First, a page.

Melbourne: In Australia, the use of saliva or sweat to shine the ball will be restricted once cricket training returns in the post coronavirus world. The federal government in Australia has released a framework regarding the staged return of sports amid the pandemic under the title "The Australian Institute of Sport (AIS) Framework for rebooting sport in a COVID-19 environment" available on the official government website.
AIS, in consultation with medical experts, sporting bodies and federal and state governments, has come up with guidelines wherein they have restricted the use of saliva and sweat to shine the ball.
The framework, which outlines a staged return to play, has three stages -- Level A, Level B and Level C. Currently, sports is outlined as being at "Level A", which restricts all training except that of the individual kind. "Running/aerobic training (solo), resistance training (solo), skills training (solo)."
However, in probably a week's time, it will move to "Level B" which will allow the following: "Nets -- batters facing bowlers. Limit bowlers per net. Fielding sessions -- unrestricted. No warm-up drills involving unnecessary person-person contact. No shining cricket ball with sweat/saliva during training."
The third and final "Level C", to be permitted later in the year, is outlined as: "Full training and competition. No ball shining with sweat/saliva in training."
Meanwhile, Cricket Australia also welcomed Prime Minister Scott Morrison's announcement regarding national principles for the recommencement of community and professional sport, as agreed by the national cabinet.
"As and when restrictions are lifted, CA will seek advice from medical experts including our own Chief Medical Officer, John Orchard, and relevant government agencies to support the cricket community with protocols and guidelines that allow community cricket to recommence as early and as safely as possible," CA said in a statement.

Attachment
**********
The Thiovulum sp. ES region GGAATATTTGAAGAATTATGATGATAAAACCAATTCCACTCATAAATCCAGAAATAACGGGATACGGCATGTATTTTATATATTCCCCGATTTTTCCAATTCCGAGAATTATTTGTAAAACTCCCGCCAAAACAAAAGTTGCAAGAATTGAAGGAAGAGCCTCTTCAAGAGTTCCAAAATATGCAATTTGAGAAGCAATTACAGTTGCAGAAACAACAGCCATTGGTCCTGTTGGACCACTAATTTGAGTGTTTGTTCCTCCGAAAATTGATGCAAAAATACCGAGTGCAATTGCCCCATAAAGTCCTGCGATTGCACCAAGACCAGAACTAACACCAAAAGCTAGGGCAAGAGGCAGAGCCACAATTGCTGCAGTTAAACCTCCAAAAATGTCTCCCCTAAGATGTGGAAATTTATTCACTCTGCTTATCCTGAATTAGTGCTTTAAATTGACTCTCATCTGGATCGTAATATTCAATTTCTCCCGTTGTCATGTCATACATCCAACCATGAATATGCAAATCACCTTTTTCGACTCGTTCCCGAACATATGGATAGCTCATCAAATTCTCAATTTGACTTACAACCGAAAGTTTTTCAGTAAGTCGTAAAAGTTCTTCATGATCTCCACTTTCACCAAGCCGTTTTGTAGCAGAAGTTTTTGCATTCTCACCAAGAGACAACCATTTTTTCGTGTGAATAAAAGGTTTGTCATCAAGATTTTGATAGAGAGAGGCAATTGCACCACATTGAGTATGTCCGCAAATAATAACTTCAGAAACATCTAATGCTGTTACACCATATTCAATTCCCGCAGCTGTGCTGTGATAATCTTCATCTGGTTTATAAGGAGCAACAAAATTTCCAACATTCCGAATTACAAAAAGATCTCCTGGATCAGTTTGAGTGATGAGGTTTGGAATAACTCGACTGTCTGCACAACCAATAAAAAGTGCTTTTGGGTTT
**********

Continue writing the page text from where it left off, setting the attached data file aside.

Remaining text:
"Cricket Australia will continue to work with the government to prepare a comprehensive biosecurity plan to ensure we are as prepared as possible to deliver elite cricket content on Australian soil, including an exciting summer of cricket highlighted by the ICC T20 World Cup 2020 and the Border-Gavaskar Test series between Australia and India," it added.
In the framework, there are also guidelines for training and management of illness in elite sports.
"Individuals should not return to sport if in the last 14 days they have been unwell or had contact with a known or suspected case of COVID-19.
"Athletes returning to the sport after COVID-19 infection require special consideration prior to the resumption of high-intensity physical activity.
"Resumption of sporting activity may not be linear. Increasing restrictions may be required in response to fluctuating numbers of COVID-19 cases."
The government has said that the AIS framework is a "timely tool" for ‘how' reintroduction of sports activity will occur in a cautious and methodical manner, to optimise athlete and community safety.
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